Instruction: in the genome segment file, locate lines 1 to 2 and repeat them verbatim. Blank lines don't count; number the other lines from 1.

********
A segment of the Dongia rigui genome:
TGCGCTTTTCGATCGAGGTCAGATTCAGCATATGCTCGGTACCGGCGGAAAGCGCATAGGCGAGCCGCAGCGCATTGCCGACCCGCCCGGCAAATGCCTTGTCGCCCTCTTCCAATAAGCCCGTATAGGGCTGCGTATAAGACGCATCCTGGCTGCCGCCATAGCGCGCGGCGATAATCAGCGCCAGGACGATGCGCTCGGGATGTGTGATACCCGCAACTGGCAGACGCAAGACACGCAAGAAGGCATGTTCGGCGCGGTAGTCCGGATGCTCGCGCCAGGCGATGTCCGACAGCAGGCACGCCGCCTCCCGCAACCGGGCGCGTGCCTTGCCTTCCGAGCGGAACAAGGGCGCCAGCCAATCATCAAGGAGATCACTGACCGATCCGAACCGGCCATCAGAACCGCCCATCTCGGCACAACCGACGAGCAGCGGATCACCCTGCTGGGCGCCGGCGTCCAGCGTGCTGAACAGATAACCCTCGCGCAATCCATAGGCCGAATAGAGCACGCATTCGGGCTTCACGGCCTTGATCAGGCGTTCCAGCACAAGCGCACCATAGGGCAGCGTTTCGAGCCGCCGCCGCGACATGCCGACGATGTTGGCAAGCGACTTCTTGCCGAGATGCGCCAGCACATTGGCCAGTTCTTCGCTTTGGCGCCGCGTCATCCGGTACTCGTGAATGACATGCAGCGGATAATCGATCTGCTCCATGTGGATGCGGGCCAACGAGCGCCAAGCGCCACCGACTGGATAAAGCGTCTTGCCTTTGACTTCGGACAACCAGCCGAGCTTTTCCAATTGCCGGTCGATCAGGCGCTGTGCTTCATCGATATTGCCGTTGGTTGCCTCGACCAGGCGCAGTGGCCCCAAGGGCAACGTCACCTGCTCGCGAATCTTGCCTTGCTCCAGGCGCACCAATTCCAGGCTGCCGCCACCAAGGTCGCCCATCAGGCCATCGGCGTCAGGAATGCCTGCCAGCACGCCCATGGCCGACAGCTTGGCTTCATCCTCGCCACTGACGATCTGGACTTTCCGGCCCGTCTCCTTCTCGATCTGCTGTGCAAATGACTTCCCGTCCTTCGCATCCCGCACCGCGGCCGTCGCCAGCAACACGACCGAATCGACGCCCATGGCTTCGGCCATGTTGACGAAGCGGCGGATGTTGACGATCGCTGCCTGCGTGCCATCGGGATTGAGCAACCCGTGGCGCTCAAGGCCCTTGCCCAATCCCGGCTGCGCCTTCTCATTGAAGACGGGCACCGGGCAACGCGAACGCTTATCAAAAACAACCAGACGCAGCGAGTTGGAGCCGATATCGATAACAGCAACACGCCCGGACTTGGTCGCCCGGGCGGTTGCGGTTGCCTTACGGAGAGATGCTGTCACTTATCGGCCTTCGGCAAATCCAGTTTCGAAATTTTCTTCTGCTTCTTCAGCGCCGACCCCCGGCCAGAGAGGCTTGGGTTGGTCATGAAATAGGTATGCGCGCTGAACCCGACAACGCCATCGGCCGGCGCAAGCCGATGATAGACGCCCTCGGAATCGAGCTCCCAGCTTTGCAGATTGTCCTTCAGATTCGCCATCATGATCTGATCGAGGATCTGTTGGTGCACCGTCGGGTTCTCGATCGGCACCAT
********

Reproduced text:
A segment of the Dongia rigui genome:
TGCGCTTTTCGATCGAGGTCAGATTCAGCATATGCTCGGTACCGGCGGAAAGCGCATAGGCGAGCCGCAGCGCATTGCCGACCCGCCCGGCAAATGCCTTGTCGCCCTCTTCCAATAAGCCCGTATAGGGCTGCGTATAAGACGCATCCTGGCTGCCGCCATAGCGCGCGGCGATAATCAGCGCCAGGACGATGCGCTCGGGATGTGTGATACCCGCAACTGGCAGACGCAAGACACGCAAGAAGGCATGTTCGGCGCGGTAGTCCGGATGCTCGCGCCAGGCGATGTCCGACAGCAGGCACGCCGCCTCCCGCAACCGGGCGCGTGCCTTGCCTTCCGAGCGGAACAAGGGCGCCAGCCAATCATCAAGGAGATCACTGACCGATCCGAACCGGCCATCAGAACCGCCCATCTCGGCACAACCGACGAGCAGCGGATCACCCTGCTGGGCGCCGGCGTCCAGCGTGCTGAACAGATAACCCTCGCGCAATCCATAGGCCGAATAGAGCACGCATTCGGGCTTCACGGCCTTGATCAGGCGTTCCAGCACAAGCGCACCATAGGGCAGCGTTTCGAGCCGCCGCCGCGACATGCCGACGATGTTGGCAAGCGACTTCTTGCCGAGATGCGCCAGCACATTGGCCAGTTCTTCGCTTTGGCGCCGCGTCATCCGGTACTCGTGAATGACATGCAGCGGATAATCGATCTGCTCCATGTGGATGCGGGCCAACGAGCGCCAAGCGCCACCGACTGGATAAAGCGTCTTGCCTTTGACTTCGGACAACCAGCCGAGCTTTTCCAATTGCCGGTCGATCAGGCGCTGTGCTTCATCGATATTGCCGTTGGTTGCCTCGACCAGGCGCAGTGGCCCCAAGGGCAACGTCACCTGCTCGCGAATCTTGCCTTGCTCCAGGCGCACCAATTCCAGGCTGCCGCCACCAAGGTCGCCCATCAGGCCATCGGCGTCAGGAATGCCTGCCAGCACGCCCATGGCCGACAGCTTGGCTTCATCCTCGCCACTGACGATCTGGACTTTCCGGCCCGTCTCCTTCTCGATCTGCTGTGCAAATGACTTCCCGTCCTTCGCATCCCGCACCGCGGCCGTCGCCAGCAACACGACCGAATCGACGCCCATGGCTTCGGCCATGTTGACGAAGCGGCGGATGTTGACGATCGCTGCCTGCGTGCCATCGGGATTGAGCAACCCGTGGCGCTCAAGGCCCTTGCCCAATCCCGGCTGCGCCTTCTCATTGAAGACGGGCACCGGGCAACGCGAACGCTTATCAAAAACAACCAGACGCAGCGAGTTGGAGCCGATATCGATAACAGCAACACGCCCGGACTTGGTCGCCCGGGCGGTTGCGGTTGCCTTACGGAGAGATGCTGTCACTTATCGGCCTTCGGCAAATCCAGTTTCGAAATTTTCTTCTGCTTCTTCAGCGCCGACCCCCGGCCAGAGAGGCTTGGGTTGGTCATGAAATAGGTATGCGCGCTGAACCCGACAACGCCATCGGCCGGCGCAAGCCGATGATAGACGCCCTCGGAATCGAGCTCCCAGCTTTGCAGATTGTCCTTCAGATTCGCCATCATGATCTGATCGAGGATCTGTTGGTGCACCGTCGGGTTCTCGATCGGCACCAT